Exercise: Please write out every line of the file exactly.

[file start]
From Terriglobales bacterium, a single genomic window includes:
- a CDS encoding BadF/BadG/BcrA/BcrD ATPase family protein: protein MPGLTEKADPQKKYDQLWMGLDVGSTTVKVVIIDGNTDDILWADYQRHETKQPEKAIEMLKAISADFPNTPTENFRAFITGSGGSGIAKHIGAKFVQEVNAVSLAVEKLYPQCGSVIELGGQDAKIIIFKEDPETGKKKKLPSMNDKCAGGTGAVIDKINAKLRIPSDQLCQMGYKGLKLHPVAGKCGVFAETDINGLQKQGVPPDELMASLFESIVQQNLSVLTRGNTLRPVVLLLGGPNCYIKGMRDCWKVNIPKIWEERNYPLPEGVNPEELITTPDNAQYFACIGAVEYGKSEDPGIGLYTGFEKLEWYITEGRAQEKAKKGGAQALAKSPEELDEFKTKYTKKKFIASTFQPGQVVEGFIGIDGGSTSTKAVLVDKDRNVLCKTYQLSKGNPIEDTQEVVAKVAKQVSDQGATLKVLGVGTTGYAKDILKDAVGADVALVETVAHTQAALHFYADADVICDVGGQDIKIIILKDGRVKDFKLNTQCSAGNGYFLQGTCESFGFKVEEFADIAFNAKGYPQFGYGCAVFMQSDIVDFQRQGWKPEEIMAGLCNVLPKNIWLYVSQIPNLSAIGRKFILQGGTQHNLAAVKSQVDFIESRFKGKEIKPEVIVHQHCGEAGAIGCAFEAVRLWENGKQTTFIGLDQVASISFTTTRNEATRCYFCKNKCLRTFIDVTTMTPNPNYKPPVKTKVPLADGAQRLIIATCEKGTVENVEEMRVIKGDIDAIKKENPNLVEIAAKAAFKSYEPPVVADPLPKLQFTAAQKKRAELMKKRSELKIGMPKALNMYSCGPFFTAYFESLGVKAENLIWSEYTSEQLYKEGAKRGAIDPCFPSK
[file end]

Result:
From Terriglobales bacterium, a single genomic window includes:
- a CDS encoding BadF/BadG/BcrA/BcrD ATPase family protein: protein MPGLTEKADPQKKYDQLWMGLDVGSTTVKVVIIDGNTDDILWADYQRHETKQPEKAIEMLKAISADFPNTPTENFRAFITGSGGSGIAKHIGAKFVQEVNAVSLAVEKLYPQCGSVIELGGQDAKIIIFKEDPETGKKKKLPSMNDKCAGGTGAVIDKINAKLRIPSDQLCQMGYKGLKLHPVAGKCGVFAETDINGLQKQGVPPDELMASLFESIVQQNLSVLTRGNTLRPVVLLLGGPNCYIKGMRDCWKVNIPKIWEERNYPLPEGVNPEELITTPDNAQYFACIGAVEYGKSEDPGIGLYTGFEKLEWYITEGRAQEKAKKGGAQALAKSPEELDEFKTKYTKKKFIASTFQPGQVVEGFIGIDGGSTSTKAVLVDKDRNVLCKTYQLSKGNPIEDTQEVVAKVAKQVSDQGATLKVLGVGTTGYAKDILKDAVGADVALVETVAHTQAALHFYADADVICDVGGQDIKIIILKDGRVKDFKLNTQCSAGNGYFLQGTCESFGFKVEEFADIAFNAKGYPQFGYGCAVFMQSDIVDFQRQGWKPEEIMAGLCNVLPKNIWLYVSQIPNLSAIGRKFILQGGTQHNLAAVKSQVDFIESRFKGKEIKPEVIVHQHCGEAGAIGCAFEAVRLWENGKQTTFIGLDQVASISFTTTRNEATRCYFCKNKCLRTFIDVTTMTPNPNYKPPVKTKVPLADGAQRLIIATCEKGTVENVEEMRVIKGDIDAIKKENPNLVEIAAKAAFKSYEPPVVADPLPKLQFTAAQKKRAELMKKRSELKIGMPKALNMYSCGPFFTAYFESLGVKAENLIWSEYTSEQLYKEGAKRGAIDPCFPSK